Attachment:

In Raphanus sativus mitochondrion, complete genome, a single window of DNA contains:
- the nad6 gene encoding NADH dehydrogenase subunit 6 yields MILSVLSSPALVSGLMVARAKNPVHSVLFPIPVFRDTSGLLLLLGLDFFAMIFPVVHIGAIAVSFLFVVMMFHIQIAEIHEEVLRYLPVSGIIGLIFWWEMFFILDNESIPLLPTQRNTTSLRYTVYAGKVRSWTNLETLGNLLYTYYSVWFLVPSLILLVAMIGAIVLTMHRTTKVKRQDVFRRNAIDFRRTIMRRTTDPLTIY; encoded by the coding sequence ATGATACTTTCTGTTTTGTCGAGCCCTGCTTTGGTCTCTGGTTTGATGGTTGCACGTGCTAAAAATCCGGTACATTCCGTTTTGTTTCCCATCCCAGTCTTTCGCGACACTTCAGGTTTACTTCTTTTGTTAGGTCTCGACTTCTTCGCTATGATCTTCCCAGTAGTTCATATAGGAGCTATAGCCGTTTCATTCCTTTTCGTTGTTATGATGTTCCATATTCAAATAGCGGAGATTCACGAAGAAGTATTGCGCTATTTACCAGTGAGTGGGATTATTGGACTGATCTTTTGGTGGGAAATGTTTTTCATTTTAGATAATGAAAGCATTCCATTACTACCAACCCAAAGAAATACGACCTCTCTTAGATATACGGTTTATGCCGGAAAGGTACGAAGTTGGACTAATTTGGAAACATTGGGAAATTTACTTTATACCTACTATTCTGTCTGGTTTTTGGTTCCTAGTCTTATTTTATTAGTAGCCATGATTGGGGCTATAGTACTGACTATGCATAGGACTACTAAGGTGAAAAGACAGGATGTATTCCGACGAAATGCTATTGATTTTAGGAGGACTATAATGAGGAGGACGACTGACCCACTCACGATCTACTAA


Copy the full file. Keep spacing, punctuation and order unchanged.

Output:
In Raphanus sativus mitochondrion, complete genome, a single window of DNA contains:
- the nad6 gene encoding NADH dehydrogenase subunit 6 yields MILSVLSSPALVSGLMVARAKNPVHSVLFPIPVFRDTSGLLLLLGLDFFAMIFPVVHIGAIAVSFLFVVMMFHIQIAEIHEEVLRYLPVSGIIGLIFWWEMFFILDNESIPLLPTQRNTTSLRYTVYAGKVRSWTNLETLGNLLYTYYSVWFLVPSLILLVAMIGAIVLTMHRTTKVKRQDVFRRNAIDFRRTIMRRTTDPLTIY; encoded by the coding sequence ATGATACTTTCTGTTTTGTCGAGCCCTGCTTTGGTCTCTGGTTTGATGGTTGCACGTGCTAAAAATCCGGTACATTCCGTTTTGTTTCCCATCCCAGTCTTTCGCGACACTTCAGGTTTACTTCTTTTGTTAGGTCTCGACTTCTTCGCTATGATCTTCCCAGTAGTTCATATAGGAGCTATAGCCGTTTCATTCCTTTTCGTTGTTATGATGTTCCATATTCAAATAGCGGAGATTCACGAAGAAGTATTGCGCTATTTACCAGTGAGTGGGATTATTGGACTGATCTTTTGGTGGGAAATGTTTTTCATTTTAGATAATGAAAGCATTCCATTACTACCAACCCAAAGAAATACGACCTCTCTTAGATATACGGTTTATGCCGGAAAGGTACGAAGTTGGACTAATTTGGAAACATTGGGAAATTTACTTTATACCTACTATTCTGTCTGGTTTTTGGTTCCTAGTCTTATTTTATTAGTAGCCATGATTGGGGCTATAGTACTGACTATGCATAGGACTACTAAGGTGAAAAGACAGGATGTATTCCGACGAAATGCTATTGATTTTAGGAGGACTATAATGAGGAGGACGACTGACCCACTCACGATCTACTAA